Wilms tumor, also known as nephroblastoma, is a type of cancer that primarily affects children. It typically originates in one or both kidneys, and can spread to other parts of the body if left untreated.
The cause of Wilms tumor is not fully understood, but it is believed to result from the abnormal growth of cells in the developing kidneys during fetal development. Certain genetic mutations and syndromes, such as WAGR syndrome and Beckwith-Wiedemann syndrome, can also increase the risk of developing a Wilms tumor. Even thpugh, the prognosis for Wilms tumor is generally favorable, with a high cure rate if detected and treated early among children who are facing this fatal disease.
Types of Wilms Tumor
There are several types of Wilms tumors, which are distinguished based on their microscopic appearance and genetic characteristics.
The types of Wilms tumors include –
- Favorable histology – This is the most common type of Wilms tumor, accounting for approximately 90% of cases. Favorable histology tumors are characterized by a well-defined structure and a low degree of aggressiveness.
- Anaplastic histology – This is a less common type of Wilms tumor, accounting for approximately 10% of cases. Anaplastic histology tumors are characterized by a high degree of aggressiveness and a less well-defined structure.
3. Diffuse anaplastic histology – This is a rare and very aggressive type of Wilms tumor. It is characterized by the spread of anaplastic cells throughout the kidney and surrounding tissues.
4. Clear cell sarcoma of the kidney – This is a rare type of kidney cancer that is sometimes misdiagnosed as a Wilms tumor. It is characterized by the presence of clear cells in the tumor.
5. Rhabdoid tumor of the kidney – This is also a rare and very aggressive type of kidney cancer that occurs primarily in young children. It is characterized by the presence of rhabdoid cells in the tumor.
The treatment and prognosis determined by an expert doctor for Wilms tumor are dependent on the type and stage of the tumor, as well as the age and overall health of the patient.
Causes and Risk Factors
The exact cause of Wilms’s tumor is not yet known, but some factors may increase the risk of developing this condition. These include –
- Genetic predisposition – Certain genetic syndromes, such as WAGR syndrome, Beckwith-Wiedemann syndrome, and Denys-Drash syndrome can increase the risk of developing a Wilms tumor.
- Age – Wilms tumor typically affects children under the age of 5, with most cases occurring between the ages of 2 and 3.
- Gender – Wilms tumor is slightly more common in girls than in boys.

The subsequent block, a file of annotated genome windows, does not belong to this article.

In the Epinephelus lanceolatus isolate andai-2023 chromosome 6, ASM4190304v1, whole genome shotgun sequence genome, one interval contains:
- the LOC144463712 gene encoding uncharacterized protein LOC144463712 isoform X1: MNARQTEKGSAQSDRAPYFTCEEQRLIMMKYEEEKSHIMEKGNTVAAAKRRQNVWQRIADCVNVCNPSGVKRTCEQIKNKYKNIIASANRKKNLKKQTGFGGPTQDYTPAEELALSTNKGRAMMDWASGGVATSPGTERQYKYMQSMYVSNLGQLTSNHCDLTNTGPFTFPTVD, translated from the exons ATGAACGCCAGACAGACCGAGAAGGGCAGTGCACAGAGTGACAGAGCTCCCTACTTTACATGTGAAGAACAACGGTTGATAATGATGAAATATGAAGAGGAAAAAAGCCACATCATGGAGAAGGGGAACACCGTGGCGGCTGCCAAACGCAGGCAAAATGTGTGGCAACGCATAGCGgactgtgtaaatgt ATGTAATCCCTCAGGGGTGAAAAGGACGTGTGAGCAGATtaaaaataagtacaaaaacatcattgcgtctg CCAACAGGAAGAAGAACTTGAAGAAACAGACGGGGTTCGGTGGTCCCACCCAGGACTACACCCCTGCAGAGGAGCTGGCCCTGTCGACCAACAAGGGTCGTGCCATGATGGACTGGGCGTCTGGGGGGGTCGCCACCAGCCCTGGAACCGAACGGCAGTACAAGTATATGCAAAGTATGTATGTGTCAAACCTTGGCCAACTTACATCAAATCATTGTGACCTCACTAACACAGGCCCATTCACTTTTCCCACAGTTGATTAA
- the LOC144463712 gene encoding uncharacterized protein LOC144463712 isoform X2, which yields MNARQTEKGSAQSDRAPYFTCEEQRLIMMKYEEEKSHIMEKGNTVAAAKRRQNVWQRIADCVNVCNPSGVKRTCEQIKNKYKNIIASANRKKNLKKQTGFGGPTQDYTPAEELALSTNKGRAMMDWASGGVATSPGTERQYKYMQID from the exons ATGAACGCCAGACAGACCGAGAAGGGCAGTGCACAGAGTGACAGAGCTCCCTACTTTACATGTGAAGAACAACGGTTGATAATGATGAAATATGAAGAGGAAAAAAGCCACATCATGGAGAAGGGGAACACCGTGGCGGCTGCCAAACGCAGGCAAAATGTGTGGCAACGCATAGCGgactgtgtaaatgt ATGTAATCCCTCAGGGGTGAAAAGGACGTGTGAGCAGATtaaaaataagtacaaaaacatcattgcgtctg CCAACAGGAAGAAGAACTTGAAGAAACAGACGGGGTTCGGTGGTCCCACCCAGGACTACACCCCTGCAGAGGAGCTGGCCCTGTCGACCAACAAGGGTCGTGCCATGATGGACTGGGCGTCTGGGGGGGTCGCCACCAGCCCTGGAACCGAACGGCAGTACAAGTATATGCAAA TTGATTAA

- Race – Wilms tumor is more common in African American children than in children of other races.
- Family history – Children with a family history of Wilms tumor have an increased risk of developing the condition themselves.
- Prenatal factors – Some studies have suggested that prenatal exposure to certain chemicals or medications may increase the risk of Wilms tumor.
- Birth weight – Children who are born with a high birth weight have a slightly increased risk of developing Wilms tumor.
- Congenital anomalies – Children born with certain birth defects, such as aniridia (absence of the iris in the eye) and hemihypertrophy (asymmetrical overgrowth of one side of the body), are at an increased risk of developing Wilms tumor.
- Environmental factors – Some studies suggest that exposure to certain environmental factors, such as radiation, chemicals, and pesticides, may also increase the risk of Wilm’s tumor.
It’s important to note that having one or more of these risk factors does not necessarily mean that a child will develop a Wilms tumor, and the majority of cases occur without any known risk factors. If you’re concerned about your child’s risk of developing Wilms tumor, talk to your doctor for necessary guidance and precautions.
Wilms tumor, also known as nephroblastoma, is a type of childhood kidney cancer that usually occurs in children under the age of 5. The following are some common symptoms of Wilms tumor –
- Abdominal swelling or mass – It is the most common symptom of Wilms tumor that leads to painless abdominal swelling or mass that can be felt by the child or parent.
- Abdominal pain – Children with Wilms tumor may experience abdominal pain or discomfort, which can be intermittent or constant.
- Blood in urine – Some children with Wilms tumor may have blood in their urine, which may be visible or only detected through a urine test.
- High blood pressure – Wilms tumor can cause high blood pressure, which may lead to headaches, dizziness, or vision changes.
- Fever – A low-grade fever may occur in some children with Wilms tumor.
- Loss of appetite or weight loss – Children with Wilms tumor may experience a loss of appetite, weight loss, or fatigue.
Many of these symptoms can also be caused by other conditions, and not all children with Wilms tumor will experience all of these symptoms. If you suspect your child may have a Wilms tumor or any other medical condition, it is important to seek medical attention promptly.